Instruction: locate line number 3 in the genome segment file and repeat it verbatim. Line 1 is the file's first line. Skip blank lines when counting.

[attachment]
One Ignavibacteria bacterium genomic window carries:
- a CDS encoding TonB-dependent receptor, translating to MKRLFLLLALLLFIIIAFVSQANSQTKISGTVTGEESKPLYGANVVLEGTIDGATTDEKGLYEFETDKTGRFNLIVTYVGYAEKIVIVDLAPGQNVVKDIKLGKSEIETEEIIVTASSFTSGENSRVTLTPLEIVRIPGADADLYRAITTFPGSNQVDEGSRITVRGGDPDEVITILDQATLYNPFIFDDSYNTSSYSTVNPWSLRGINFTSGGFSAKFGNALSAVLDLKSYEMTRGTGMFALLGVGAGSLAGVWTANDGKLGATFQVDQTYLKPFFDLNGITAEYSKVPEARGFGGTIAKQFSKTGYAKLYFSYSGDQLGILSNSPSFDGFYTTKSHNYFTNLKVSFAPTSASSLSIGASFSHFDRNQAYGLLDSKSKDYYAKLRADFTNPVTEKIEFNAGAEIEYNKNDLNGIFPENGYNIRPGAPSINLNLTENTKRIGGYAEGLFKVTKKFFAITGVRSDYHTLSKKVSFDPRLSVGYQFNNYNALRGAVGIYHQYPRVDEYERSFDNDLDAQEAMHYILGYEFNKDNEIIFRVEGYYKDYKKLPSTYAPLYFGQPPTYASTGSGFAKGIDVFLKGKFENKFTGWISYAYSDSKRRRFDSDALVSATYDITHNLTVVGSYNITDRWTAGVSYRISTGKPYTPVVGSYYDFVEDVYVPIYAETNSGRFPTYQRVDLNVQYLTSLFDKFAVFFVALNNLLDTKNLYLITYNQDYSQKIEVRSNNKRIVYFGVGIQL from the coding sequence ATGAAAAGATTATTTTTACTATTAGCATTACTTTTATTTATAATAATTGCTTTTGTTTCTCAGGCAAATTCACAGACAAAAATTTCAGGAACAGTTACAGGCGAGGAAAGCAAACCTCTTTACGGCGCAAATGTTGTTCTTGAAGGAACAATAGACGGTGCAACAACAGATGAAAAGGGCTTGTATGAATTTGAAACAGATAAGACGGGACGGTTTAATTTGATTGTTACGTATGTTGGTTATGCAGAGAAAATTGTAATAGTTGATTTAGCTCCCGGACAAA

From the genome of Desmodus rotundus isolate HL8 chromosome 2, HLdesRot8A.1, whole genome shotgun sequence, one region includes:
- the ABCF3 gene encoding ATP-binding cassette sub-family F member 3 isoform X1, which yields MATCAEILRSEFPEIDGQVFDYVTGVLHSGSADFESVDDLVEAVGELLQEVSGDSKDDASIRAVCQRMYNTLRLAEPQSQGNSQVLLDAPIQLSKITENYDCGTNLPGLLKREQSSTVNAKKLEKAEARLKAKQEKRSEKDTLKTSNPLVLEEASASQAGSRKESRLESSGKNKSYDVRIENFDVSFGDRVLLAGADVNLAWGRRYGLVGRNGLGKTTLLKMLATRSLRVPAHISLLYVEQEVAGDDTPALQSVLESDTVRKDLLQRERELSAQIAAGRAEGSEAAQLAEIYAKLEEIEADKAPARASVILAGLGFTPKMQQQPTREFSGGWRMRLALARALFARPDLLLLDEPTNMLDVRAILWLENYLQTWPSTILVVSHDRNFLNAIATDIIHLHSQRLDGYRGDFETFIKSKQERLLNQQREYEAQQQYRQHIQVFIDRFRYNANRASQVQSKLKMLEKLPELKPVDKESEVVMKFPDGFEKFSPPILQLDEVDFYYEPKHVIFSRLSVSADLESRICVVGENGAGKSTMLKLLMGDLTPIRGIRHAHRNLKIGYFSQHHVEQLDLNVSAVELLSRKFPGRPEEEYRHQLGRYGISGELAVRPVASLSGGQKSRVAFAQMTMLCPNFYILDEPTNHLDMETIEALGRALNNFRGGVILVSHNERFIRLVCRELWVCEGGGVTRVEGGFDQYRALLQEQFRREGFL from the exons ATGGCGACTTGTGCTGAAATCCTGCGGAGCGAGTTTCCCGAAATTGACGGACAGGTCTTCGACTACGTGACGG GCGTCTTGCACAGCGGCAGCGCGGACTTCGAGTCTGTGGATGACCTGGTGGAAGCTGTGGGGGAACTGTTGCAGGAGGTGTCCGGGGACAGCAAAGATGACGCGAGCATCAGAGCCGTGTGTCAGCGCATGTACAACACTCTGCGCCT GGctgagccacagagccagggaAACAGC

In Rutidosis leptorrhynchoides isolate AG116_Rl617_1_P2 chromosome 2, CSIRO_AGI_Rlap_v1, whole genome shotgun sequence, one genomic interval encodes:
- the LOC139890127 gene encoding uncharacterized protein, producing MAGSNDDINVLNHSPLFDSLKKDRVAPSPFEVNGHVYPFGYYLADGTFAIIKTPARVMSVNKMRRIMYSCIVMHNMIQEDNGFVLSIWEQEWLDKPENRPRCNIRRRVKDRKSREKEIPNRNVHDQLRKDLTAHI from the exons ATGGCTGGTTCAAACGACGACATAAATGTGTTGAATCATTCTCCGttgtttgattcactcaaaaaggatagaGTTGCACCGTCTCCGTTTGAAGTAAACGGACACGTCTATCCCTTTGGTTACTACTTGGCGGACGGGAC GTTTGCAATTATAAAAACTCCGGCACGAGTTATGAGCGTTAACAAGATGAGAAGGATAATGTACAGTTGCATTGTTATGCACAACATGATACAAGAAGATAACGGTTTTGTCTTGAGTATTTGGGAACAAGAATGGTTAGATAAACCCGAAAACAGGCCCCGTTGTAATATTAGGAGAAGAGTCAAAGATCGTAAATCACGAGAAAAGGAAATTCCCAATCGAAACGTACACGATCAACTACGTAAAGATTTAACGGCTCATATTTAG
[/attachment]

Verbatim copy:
From the genome of Desmodus rotundus isolate HL8 chromosome 2, HLdesRot8A.1, whole genome shotgun sequence, one region includes: